“As much as this is such a heartbreaking thing for everybody that knows and loves Tyler,” says Emily Larochelle. “At the same time, it’s also been heartwarming to see how wonderful this community has been in stepping up for one of its own.”
Larochelle was speaking about her colleague, Tyler Leavitt, a dedicated Respiratory Therapist at Kootenay Boundary Regional Hospital, who was recently diagnosed with Stage IV esophageal cancer.
Upon learning this devastating news, friends of 37-year old Leavitt, set up a GoFundMe page that has raised over $100,000 in just days.
“Within 10 hours the GoFundMe had hit its initial goal of $50,000,” said Larochelle. “And so many people wanted to continue to help … so this decision was made to increase it to $100,000, which was done in a couple of days and is still continuing to amass.”
Tyler, a husband and father of three young children, is the family’s breadwinner so all money will be used to help the family during these most trying of times.
“Tyler has been primarily the money maker for the family,” said Larochelle. “And I have seen him work so hard, extended hours to keep his kids and wife Kristal, clothed, fed, happy, and able to do all those sort of activities that young kids should be able to do.”
Besides the ongoing GoFundMe page, Larochelle says a friend of Leavitt’s oldest child, 11-year old Ruby, set up a lemonade stand and raised $400 in one day.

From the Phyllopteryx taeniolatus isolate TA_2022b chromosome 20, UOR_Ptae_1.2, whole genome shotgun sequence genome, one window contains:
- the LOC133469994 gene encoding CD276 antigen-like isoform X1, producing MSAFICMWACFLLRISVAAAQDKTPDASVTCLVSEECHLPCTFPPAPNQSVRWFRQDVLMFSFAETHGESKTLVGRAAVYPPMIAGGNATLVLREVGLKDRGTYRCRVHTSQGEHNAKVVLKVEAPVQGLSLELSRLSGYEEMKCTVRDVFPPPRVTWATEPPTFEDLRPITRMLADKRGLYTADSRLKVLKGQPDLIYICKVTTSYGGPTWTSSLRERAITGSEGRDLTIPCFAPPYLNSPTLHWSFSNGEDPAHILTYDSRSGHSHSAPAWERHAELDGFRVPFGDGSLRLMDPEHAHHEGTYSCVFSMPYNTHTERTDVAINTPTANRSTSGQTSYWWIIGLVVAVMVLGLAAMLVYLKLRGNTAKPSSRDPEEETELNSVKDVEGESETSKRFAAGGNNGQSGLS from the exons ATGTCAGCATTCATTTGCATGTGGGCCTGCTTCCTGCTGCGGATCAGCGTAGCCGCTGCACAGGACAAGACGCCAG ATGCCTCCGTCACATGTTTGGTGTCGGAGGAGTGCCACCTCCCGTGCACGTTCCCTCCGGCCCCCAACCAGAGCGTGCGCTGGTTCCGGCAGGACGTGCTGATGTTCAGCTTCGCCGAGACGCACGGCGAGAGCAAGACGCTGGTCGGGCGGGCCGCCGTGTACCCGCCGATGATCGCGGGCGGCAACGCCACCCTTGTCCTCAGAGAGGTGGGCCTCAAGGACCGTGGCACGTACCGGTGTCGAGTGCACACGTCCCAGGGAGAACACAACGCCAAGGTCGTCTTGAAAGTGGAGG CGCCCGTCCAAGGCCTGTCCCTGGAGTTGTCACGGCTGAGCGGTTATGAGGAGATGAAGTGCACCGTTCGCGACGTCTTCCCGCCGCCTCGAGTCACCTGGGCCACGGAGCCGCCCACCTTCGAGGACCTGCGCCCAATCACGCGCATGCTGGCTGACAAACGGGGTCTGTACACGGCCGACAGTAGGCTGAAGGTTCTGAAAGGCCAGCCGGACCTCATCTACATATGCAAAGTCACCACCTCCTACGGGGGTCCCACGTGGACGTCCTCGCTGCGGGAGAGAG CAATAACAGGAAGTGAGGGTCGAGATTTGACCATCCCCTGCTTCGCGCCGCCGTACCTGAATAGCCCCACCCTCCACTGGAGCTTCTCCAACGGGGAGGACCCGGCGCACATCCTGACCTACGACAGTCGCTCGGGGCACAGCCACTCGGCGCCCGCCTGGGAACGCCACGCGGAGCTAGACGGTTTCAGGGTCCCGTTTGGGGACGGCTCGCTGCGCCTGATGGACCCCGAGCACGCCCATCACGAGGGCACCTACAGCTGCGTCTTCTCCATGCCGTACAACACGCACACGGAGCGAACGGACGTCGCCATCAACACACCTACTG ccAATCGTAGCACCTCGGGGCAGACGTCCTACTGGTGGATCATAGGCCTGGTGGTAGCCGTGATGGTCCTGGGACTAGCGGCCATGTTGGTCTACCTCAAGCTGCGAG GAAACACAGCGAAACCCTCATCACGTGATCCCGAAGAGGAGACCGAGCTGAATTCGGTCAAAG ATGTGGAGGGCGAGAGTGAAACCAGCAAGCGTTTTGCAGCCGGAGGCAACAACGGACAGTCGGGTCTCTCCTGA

Then on Monday, Banana Hammock held a donation drive for the family.
“In health care we spend so much time with people that are very sick, especially Tyler working as an RT (Respiratory Therapist), in his job, everyday he sees people in the worst moment of their lives,” Larochelle shared.
“Many people have been saved by him whether they know it or not, especially when you are looking at those intensive care patients,” she said.
“Tyler has been pivotal with the care of so many patients … And now he’s in the worst moment of his life, so as sad as this is, it’s an opportunity to help him out.”
Leavitt is also a long-standing member of the hospital’s High Acuity Response Team or “HART” for short.
HART is stationed in Trail, and involves an RN, an RT and the ambulance being called to all corners of the West Kootenay to bring the sickest patients back to the city, or to larger centres, for specialized medical treatment.
“We are scheduled 7 a.m.to 7 p.m., but if a call for a sick patient comes in late in the afternoon, we are going,” said Larochelle, an RN and member of HART.
“We’ve all had shifts where we are working 24 hours just to get patients where they need to go. And Tyler, especially.”
As of press time Monday, the campaign had raised more than $100,000.